During most of Easter Week, Donald Trump was uncharacteristically silent. Then, starting on Easter Sunday, Trump tweeted that he would end DACA, "stop" NAFTA, and move troops to the Southern Border. What spurred this crazy talk?
There are several theories about why Trump unleashed his immigration tweetstorm. One theory is that it was because conservative Republicans have slammed him for signing the $1.3 trillion spending bill (March 23rd) without securing funds for his border wall. Another was that for most of Easter Week, the White House staff had constrained him so that he wouldn't tweet about Stormy Daniels or Karen McDougal; on Saturday and Sunday, freed from the restrictions imposed by White House Chief-of-Staff John Kelly, Trump vented his frustration on Twitter. Another theory is that, on Sunday morning, Trump was watching Fox News and responded to one of their reports. The Final theory is that Trump is coming apart because of pressure from his legal woes. That's the theory that seems most plausible.
Trump is facing legal action on three fronts: Interaction between his presidential campaign and Russia, lawsuits brought by aggrieved women, and lawsuits based on the "emoluments" clause of the Constitution.
Russia Probe: On February 16th, the Justice Department unveiled the first of four pillars of the Mueller investigation into interference in the 2016 election: the indictment of 13 Russians for Internet-based meddling.
In the coming months we're likely to see indictments clustered around the three additional pillars of the Mueller inquiry: hacking, collusion, and obstruction. The hacking indictments should explain who hacked the emails of the Democratic National Committee (DNC) and John Podesta, Hillary Clinton's campaign chairman.
The collusion pillar would explore the illicit cooperation between Russian operatives, involved in election interference and hacking, and the Trump campaign. On March 29th, the Mueller inquiry alleged that while Paul Manafort and Rick Gates were working for the Trump campaign, they had contact with a Russian intelligence operative.
Finally, the fourth pillar of the Mueller investigation should focus on obstruction of justice: has the Trump Administration blocked DOJ efforts to understand interference in the 2016 election?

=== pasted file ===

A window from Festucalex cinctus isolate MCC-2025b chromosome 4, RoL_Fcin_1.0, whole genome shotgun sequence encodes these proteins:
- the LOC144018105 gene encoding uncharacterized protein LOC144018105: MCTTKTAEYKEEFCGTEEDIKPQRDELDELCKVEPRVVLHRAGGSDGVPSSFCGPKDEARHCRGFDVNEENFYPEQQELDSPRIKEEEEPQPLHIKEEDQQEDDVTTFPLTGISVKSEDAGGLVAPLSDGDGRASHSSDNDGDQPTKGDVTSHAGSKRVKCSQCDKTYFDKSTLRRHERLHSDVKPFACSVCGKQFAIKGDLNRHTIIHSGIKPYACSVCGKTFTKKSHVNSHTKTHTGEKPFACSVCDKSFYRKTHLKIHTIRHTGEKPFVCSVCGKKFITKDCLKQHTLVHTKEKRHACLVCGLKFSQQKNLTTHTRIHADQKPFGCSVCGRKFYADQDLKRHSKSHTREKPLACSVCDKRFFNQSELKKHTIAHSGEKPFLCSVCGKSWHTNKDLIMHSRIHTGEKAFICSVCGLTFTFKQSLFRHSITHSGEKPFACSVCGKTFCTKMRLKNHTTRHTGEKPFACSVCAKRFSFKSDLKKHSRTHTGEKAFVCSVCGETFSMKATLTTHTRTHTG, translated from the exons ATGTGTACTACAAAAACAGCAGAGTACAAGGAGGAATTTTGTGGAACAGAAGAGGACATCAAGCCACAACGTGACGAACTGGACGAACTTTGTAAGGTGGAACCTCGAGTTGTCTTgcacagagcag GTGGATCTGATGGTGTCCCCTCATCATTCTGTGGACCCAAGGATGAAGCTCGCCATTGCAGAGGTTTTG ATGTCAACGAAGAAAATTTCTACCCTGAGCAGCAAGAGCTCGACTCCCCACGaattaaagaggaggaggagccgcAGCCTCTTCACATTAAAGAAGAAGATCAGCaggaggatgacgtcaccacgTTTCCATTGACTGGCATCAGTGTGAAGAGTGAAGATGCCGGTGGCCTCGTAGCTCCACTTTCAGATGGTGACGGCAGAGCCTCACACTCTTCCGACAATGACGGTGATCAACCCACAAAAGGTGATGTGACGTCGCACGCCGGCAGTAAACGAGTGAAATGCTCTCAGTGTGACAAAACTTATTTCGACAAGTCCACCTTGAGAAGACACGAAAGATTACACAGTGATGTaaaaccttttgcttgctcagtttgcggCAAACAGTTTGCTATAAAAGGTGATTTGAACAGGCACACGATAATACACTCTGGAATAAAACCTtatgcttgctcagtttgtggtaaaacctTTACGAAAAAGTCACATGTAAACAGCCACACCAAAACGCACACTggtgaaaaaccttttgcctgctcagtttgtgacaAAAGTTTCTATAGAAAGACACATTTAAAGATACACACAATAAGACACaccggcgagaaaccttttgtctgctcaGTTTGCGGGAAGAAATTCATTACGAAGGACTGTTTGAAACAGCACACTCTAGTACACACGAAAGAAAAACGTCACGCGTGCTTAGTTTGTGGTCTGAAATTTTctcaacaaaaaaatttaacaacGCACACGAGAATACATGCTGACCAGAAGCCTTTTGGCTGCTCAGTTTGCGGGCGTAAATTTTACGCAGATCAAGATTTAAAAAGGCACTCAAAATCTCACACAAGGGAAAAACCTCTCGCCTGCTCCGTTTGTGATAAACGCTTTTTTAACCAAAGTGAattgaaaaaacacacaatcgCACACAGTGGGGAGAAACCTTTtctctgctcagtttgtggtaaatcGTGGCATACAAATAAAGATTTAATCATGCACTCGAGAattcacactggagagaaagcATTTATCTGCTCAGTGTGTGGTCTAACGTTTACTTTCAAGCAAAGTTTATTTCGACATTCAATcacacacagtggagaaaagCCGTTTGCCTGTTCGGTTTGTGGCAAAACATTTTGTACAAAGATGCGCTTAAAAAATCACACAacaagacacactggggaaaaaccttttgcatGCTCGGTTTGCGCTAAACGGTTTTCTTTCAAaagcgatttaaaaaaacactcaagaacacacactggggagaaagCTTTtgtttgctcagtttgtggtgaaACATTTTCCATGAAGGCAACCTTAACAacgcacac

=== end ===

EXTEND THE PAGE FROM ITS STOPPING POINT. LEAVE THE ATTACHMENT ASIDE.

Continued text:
Recently there's been an unravelling of the Trump legal team responding to the Mueller inquiry. The lead lawyer, John Dowd, resigned and has yet to be replaced. Meanwhile, there's intense speculation about whether Trump will agree to an interview with the inquiry (many observers believe that because of Trump's penchant for mendacity he should not testify).
(By the way: in parallel with the Mueller inquiry is the Cockrum vs. Trump lawsuit; where three private individuals -- Ray Cockrum, Scott Comer and Eric Schoenberg -- are suing Donald Trump and Roger Stone for violating their privacy and civil rights by participating in the hack of the DNC emails.)
Trump's Women: There are three lawsuits of note. The first involves actress Stormy Daniels (real name Elizabeth Clifford) who alleges that, in 2006, she had an affair with Trump and subsequently was paid $130,000 to keep quiet about it. On April 2nd, Trump's legal team asked that this dispute be settled in (private) arbitration. Daniels' lawyer, Michael Avenatti, wants a (public) civil trial. (There's a separate allegation that the $130,000, paid in October 2016, violated campaign finance laws.)
The second lawsuit involves model Karen McDougal who alleges that she had an affair with Trump and, in 2016, was paid $150,000 by America Media Inc. (which publishes the National Enquirer) for the story. McDougal claims that American Media actually paid her in order to kill the story. (There's a separate allegation, brought by Common Cause, that the $150,000 was an illegal campaign contribution.)
The third lawsuit involves Summer Zervos who alleges that Trump sexually harassed her in 2007. She's one of more than twenty women who came forward, during the 2016 political campaign, to charge Trump with harassment. Before Trump took office he accused these women of lying; in response, Zervos filed a defamation suit. It wended its way through the courts and, on March 20th, a New York Supreme Court judge ruled that the suite could go forward citing court precedent from the Bill Clinton-Paula Jones case: "a sitting president is not immune from being sued in federal court for unofficial acts." (Trump's attorneys have appealed this ruling.)
The Trump attorneys handling these cases are not those representing him in the Mueller investigation.
Emoluments: Article I of the Constitution says, "No Person holding any Office... shall, without the Consent of the Congress, accept of any present, Emolument, Office, or Title, of any kind whatever, from any King, Prince, or foreign State." (An emolument is a profit of any kind.) Since Trump took office there have been lawsuits that alleged that Trump businesses illegally accept payments from foreign governments. (That is, Trump is using his position as President to benefit his businesses,)
Several of these lawsuits have been dismissed on technical grounds. However on March 28th, a Federal Judge in Maryland let an emolument lawsuit go forward. This action, brought by the District of Columbia and the State of Maryland, focuses on the Trump International Hotel in Washington DC: "The District of Columbia and Maryland said their local residents who compete with Trump's businesses, such as Trump International Hotel... , are harmed by decreased patronage, wages and tips..."
In this instance, Trump is represented by the Justice Department, not his private attorneys.
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